• ManagementWorkforceInputsFinancial (especially when balanced with social and environmental goals)Wide variability in management and decisions making structures (from committee, consensus, to single leader doing all of seeding personally)Financial analysis/profitability/variable funding sourcesReliance on a variety of free materials used as available—plant starts, wood chips, compost, even labor. All of these resources can be unpredictable, making planning difficult.Balancing demands of high quality production with other organizational goalsTechnical AssistanceDon’t access or can’t find easy to understand information-varied relationship with universitiesMany farm and garden managers don’t have ag background or formal training in related fieldSkill level of untrained labor may dictate crops grown. Sometimes use professional staff for particular jobs.Policy and Zoning - Zoning restrictions and limited resources limit production decisions such as building a tool shed or hoop house, and animal husbandry. - Many CRFS activities are funded and administered by a wide range of public departments resulting in lack of coordinationNeed for Evaluation Many of these initiatives and policies are relatively new, but they are proliferating quickly—planners, policy makers, researchers and practitioners are seeking more information about what is really working and by what standards
  • Discuss with Anne
  • In planning this presentation, we expect that the most interesting and useful part of this session will come as a result of your input, ideas, and perspective so we plan to leave significant time at the end for discussion. As we go through the presentation, please be thinking about these questions for discussion at the end. Since the project takes a very holistic approach, we’d like to save in depth discussion until the end but please do ask questions at any time.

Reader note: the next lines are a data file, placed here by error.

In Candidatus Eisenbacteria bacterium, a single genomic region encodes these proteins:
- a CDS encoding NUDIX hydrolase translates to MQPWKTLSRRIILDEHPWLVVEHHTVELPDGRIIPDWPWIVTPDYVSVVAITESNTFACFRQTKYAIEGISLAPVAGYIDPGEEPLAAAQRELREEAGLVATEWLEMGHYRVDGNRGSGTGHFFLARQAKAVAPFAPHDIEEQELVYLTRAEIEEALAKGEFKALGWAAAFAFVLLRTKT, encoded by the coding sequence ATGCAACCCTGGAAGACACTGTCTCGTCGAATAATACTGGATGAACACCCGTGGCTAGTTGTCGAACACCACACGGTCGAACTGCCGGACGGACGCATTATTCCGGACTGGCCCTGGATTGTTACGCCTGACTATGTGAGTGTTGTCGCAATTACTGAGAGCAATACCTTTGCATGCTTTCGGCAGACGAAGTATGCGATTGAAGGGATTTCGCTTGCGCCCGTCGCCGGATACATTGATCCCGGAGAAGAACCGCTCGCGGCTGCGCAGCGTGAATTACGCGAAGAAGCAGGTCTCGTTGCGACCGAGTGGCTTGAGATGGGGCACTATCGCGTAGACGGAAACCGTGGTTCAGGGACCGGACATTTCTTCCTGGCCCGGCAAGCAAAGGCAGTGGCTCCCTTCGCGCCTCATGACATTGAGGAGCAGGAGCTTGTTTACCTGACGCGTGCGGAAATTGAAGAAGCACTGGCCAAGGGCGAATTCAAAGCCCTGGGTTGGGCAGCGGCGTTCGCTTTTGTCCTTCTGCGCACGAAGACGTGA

• Transcript

    • 1. andYearBeyond… 1
    • 2. • What innovations in the community and regional food system have you observed? – Where? – By whom?• To what extent is your work already integrated among several of these fields?• What activities/innovations have the potential to be scaled up (or down)?• Does the framework resonate with your work?• What tools do you need to advance your integrated food system work?Discussion
    • 3. • Five year project funded by USDA-NIFA (National Institute of Food and Agriculture)• Integrated Project: research, education, and outreach• People: researchers, producers, advocates, educators, lenders, policy-makers, and moreCRFS Project Overview
    • 4. What are the characteristics and functions of ahealthy CRFS and how do/can they contribute toincreased community food security?Central Research Question
    • 5. • Understand and test what contributes to the success of CRFS• Develop an assessment toolkit and training programs• Enable other locales around the country to build healthy food systems.Vision
    • 6. Outreach Research • Growing Power • Characterize complexEducation – workshops and urban food systems trainings • Refine, validate,• PEOPLE program implement the • University Extension framework• College internships – Peer network • Evaluate in and with• Graduate practicums – Train-the-trainer communities curriculum – Enhance communications – Project evaluation – Identify innovations and community – Identify opportunities assessment for expansion and – Appropriate, accessib improvement le resourcesIntegrated Components